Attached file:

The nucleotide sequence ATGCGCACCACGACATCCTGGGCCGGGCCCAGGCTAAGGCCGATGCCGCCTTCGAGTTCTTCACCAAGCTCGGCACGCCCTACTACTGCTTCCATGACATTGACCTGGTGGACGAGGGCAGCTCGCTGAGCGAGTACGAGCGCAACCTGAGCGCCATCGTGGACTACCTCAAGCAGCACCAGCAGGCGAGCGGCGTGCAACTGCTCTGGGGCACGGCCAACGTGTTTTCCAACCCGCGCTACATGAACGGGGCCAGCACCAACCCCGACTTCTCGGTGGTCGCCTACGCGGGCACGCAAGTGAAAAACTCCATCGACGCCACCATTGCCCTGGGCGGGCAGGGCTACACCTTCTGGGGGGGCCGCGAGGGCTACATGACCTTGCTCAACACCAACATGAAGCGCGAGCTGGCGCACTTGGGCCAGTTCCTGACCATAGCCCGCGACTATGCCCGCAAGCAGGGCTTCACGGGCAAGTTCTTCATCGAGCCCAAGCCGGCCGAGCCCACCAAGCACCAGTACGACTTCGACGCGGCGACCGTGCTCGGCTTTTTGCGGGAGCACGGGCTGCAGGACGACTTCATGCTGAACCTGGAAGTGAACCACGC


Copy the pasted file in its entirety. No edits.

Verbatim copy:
The nucleotide sequence ATGCGCACCACGACATCCTGGGCCGGGCCCAGGCTAAGGCCGATGCCGCCTTCGAGTTCTTCACCAAGCTCGGCACGCCCTACTACTGCTTCCATGACATTGACCTGGTGGACGAGGGCAGCTCGCTGAGCGAGTACGAGCGCAACCTGAGCGCCATCGTGGACTACCTCAAGCAGCACCAGCAGGCGAGCGGCGTGCAACTGCTCTGGGGCACGGCCAACGTGTTTTCCAACCCGCGCTACATGAACGGGGCCAGCACCAACCCCGACTTCTCGGTGGTCGCCTACGCGGGCACGCAAGTGAAAAACTCCATCGACGCCACCATTGCCCTGGGCGGGCAGGGCTACACCTTCTGGGGGGGCCGCGAGGGCTACATGACCTTGCTCAACACCAACATGAAGCGCGAGCTGGCGCACTTGGGCCAGTTCCTGACCATAGCCCGCGACTATGCCCGCAAGCAGGGCTTCACGGGCAAGTTCTTCATCGAGCCCAAGCCGGCCGAGCCCACCAAGCACCAGTACGACTTCGACGCGGCGACCGTGCTCGGCTTTTTGCGGGAGCACGGGCTGCAGGACGACTTCATGCTGAACCTGGAAGTGAACCACGC